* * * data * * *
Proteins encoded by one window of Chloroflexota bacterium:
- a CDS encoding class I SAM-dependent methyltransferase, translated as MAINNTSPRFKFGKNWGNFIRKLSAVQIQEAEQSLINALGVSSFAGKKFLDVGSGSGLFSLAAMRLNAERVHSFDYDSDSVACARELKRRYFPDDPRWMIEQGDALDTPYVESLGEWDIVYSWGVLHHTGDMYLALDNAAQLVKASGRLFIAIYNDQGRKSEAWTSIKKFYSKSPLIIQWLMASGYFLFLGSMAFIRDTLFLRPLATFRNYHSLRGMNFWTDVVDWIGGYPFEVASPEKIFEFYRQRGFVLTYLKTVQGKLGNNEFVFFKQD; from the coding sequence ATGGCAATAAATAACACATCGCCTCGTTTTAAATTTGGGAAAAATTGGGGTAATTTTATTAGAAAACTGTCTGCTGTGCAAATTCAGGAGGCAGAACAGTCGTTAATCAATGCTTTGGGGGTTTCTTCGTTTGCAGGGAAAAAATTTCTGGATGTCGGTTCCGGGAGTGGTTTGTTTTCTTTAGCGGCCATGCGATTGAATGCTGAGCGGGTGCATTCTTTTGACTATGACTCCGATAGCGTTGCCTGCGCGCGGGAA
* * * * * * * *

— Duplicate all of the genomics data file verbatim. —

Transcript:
Proteins encoded by one window of Chloroflexota bacterium:
- a CDS encoding class I SAM-dependent methyltransferase, translated as MAINNTSPRFKFGKNWGNFIRKLSAVQIQEAEQSLINALGVSSFAGKKFLDVGSGSGLFSLAAMRLNAERVHSFDYDSDSVACARELKRRYFPDDPRWMIEQGDALDTPYVESLGEWDIVYSWGVLHHTGDMYLALDNAAQLVKASGRLFIAIYNDQGRKSEAWTSIKKFYSKSPLIIQWLMASGYFLFLGSMAFIRDTLFLRPLATFRNYHSLRGMNFWTDVVDWIGGYPFEVASPEKIFEFYRQRGFVLTYLKTVQGKLGNNEFVFFKQD; from the coding sequence ATGGCAATAAATAACACATCGCCTCGTTTTAAATTTGGGAAAAATTGGGGTAATTTTATTAGAAAACTGTCTGCTGTGCAAATTCAGGAGGCAGAACAGTCGTTAATCAATGCTTTGGGGGTTTCTTCGTTTGCAGGGAAAAAATTTCTGGATGTCGGTTCCGGGAGTGGTTTGTTTTCTTTAGCGGCCATGCGATTGAATGCTGAGCGGGTGCATTCTTTTGACTATGACTCCGATAGCGTTGCCTGCGCGCGGGAA